WE report elsewhere in this edition that many tenants in towns and cities are facing a bleak future.
The economic meltdown, which has escalated in the past five months, has eroded incomes at a scale last seen during the first phase of Zimbabwe’s crisis between 2007 and 2008.
Prices were rising on a daily basis, and it became difficult for citizens to plan or buy basics. Over five million people fled the country to seek refuge in other economies. In the end, the most skilled Zimbabweans were lost. They are now using their skills to develop other countries. But the saddest part of that downturn was seeing Zimbabweans in towns and cities being relegated to destitution.
With their incomes crushed, they struggled to pay rentals, and landlords threw them out. Those who were still luck to earn salaries in stable currencies had nowhere to buy food. Supermarkets collapsed, and they had to travel to South Africa for their basics.
Within a few months of the escalation of the tailspin in 2007, Zimbabwe witnessed a flood of people fleeing their rented apartments to live in informal settlements. This is how populations exploded in many informal settlements across cities. Land barons capitalised on the crisis to make millions. Today, local authorities are still struggling to bring order to informal settlements, which have turned into havens for crimes like drug dealing. Service delivery is extremely poor in these settlements and children are always at the mess of epidemics.
By failing to address causes of the ongoing economic crisis, the government is creating another generation of homeless people.
More people will leave formal settlements again, to join those already staying in shacks because their earnings have been eroded by hyperinflation and exchange volatilities.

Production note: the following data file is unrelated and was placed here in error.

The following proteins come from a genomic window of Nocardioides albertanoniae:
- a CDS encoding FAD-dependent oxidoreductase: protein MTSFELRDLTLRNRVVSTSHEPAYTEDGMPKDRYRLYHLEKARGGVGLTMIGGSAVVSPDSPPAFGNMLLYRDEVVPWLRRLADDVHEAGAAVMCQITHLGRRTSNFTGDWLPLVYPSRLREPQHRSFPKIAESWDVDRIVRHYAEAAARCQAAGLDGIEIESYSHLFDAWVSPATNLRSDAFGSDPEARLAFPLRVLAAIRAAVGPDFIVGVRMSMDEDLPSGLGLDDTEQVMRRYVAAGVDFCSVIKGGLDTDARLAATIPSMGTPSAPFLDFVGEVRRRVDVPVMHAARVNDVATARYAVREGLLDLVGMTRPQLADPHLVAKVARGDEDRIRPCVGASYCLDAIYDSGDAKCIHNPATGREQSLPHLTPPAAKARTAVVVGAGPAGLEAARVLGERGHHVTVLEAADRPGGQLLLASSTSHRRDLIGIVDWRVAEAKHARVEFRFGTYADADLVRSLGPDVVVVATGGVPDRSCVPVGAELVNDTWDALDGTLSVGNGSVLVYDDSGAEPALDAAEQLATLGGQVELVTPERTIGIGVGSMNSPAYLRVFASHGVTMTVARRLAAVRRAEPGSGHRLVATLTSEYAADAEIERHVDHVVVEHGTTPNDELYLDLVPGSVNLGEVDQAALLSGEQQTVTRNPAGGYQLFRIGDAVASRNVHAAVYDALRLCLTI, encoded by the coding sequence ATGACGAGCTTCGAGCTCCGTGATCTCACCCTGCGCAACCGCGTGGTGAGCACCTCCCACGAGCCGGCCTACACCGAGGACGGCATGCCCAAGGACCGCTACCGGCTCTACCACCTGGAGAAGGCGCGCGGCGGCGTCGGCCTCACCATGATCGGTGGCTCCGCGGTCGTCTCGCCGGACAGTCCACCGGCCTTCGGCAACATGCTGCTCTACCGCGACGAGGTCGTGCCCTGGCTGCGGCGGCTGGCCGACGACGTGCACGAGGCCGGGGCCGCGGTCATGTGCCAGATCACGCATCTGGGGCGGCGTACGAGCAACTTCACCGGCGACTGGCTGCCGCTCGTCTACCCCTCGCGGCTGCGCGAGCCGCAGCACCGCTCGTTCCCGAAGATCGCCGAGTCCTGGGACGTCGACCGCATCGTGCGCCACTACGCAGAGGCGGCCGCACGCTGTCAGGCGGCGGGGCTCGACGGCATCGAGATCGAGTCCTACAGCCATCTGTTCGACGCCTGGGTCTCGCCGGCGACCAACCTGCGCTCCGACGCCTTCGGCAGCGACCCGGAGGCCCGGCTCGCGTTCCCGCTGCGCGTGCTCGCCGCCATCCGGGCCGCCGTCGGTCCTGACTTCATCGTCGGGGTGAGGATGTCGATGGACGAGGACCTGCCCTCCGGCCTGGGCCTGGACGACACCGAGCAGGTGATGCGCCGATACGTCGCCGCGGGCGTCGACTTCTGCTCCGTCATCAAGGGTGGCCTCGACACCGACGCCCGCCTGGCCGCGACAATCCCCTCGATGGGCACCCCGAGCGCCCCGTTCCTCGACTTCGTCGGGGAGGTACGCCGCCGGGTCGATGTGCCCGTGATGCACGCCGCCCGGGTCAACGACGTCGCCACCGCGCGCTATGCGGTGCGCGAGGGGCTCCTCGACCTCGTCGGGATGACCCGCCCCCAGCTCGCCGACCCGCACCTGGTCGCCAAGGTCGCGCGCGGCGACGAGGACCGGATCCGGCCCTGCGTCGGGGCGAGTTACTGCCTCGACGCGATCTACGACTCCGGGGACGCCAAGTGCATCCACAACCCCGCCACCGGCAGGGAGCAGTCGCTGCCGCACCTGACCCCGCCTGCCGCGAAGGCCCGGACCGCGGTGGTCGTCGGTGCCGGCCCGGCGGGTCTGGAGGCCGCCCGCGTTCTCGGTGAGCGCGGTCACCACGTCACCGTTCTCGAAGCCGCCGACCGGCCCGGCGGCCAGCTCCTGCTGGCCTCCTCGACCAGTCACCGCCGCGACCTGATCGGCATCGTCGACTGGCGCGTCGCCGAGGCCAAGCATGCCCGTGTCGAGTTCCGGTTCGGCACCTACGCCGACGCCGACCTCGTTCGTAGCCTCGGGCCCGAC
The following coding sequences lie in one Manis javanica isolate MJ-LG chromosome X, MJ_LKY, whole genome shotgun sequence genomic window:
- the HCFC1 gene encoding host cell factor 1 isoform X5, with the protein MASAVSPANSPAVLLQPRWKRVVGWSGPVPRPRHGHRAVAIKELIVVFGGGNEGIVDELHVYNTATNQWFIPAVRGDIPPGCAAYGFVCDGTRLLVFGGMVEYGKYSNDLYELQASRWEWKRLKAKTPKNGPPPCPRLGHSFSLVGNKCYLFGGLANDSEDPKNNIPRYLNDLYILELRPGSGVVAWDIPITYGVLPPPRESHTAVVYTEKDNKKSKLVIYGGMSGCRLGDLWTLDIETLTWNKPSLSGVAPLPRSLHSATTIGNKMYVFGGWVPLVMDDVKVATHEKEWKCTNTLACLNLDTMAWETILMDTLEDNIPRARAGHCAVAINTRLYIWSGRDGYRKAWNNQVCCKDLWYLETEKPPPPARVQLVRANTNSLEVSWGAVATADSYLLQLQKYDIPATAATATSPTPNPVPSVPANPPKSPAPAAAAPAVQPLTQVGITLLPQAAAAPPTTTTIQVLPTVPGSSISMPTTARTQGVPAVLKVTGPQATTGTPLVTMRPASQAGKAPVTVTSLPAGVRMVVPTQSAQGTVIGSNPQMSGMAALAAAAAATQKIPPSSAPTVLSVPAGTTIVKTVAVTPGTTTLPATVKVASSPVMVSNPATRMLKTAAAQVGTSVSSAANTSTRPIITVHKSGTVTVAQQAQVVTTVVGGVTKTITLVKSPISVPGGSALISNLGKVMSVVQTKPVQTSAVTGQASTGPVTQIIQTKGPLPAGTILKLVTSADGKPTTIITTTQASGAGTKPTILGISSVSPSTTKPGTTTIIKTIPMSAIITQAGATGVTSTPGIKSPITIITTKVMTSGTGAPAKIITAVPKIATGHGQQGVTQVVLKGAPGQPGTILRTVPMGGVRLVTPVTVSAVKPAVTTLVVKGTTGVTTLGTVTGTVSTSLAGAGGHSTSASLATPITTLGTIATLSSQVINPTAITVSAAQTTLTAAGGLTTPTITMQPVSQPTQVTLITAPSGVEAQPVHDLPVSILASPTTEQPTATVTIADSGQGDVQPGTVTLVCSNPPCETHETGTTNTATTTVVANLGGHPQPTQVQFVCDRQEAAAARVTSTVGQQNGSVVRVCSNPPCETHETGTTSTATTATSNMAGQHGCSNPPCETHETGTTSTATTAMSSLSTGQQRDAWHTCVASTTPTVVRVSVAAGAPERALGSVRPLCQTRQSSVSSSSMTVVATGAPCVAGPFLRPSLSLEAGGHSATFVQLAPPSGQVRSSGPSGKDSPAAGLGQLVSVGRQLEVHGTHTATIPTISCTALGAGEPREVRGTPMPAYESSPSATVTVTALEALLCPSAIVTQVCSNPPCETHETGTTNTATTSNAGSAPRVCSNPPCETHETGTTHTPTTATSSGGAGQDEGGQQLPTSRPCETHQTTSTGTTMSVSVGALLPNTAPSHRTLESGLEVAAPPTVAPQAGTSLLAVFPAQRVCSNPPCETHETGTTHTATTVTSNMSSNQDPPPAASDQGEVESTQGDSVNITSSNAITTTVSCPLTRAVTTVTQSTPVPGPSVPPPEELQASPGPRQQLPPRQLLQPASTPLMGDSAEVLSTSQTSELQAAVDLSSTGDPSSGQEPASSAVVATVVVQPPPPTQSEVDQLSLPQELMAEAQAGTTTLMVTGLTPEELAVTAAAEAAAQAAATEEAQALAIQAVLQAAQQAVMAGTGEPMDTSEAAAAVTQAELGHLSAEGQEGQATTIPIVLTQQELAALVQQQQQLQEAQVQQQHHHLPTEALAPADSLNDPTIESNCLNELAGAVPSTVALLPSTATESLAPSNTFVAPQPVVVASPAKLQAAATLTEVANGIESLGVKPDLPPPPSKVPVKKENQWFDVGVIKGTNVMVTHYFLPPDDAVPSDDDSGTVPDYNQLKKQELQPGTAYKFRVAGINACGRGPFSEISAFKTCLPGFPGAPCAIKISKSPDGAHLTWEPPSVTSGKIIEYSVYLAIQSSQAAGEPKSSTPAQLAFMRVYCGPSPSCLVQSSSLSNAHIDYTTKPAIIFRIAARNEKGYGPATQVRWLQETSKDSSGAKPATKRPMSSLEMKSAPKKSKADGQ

While many of them may opt to return to their villages, where life is cheaper, the majority would rather stick to urban settlement, selling wares and vegetables. The rural economy has been overwhelmed by poverty and dwindling opportunities.
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This is why it has become imperative for authorities to act now, before this crisis spirals out of control.
But instead of acting, what we have seen recently are ad hoc measures, which only work for a few weeks or months.
This is why in spite of assurances by government that it is working on a recovery plan, everything seems to be crumbling.
The Zimbabwe dollar surrendered 58% of its value during the first quarter of this year. In the past month, the currency has also depreciated by wide margins, making it difficult for everyone to understand what is happening. Foreign currency shortages have increased, and again, prices have rocketed beyond the reach of many.
According to the Confederation of Zimbabwe Industries, annual inflation, in local currency terms, is still running at triple digit levels.
Authorities must not trivialise this crisis. They must act immediately to save million before more troubles emerge. They must remember that a second meltdown may end in disaster.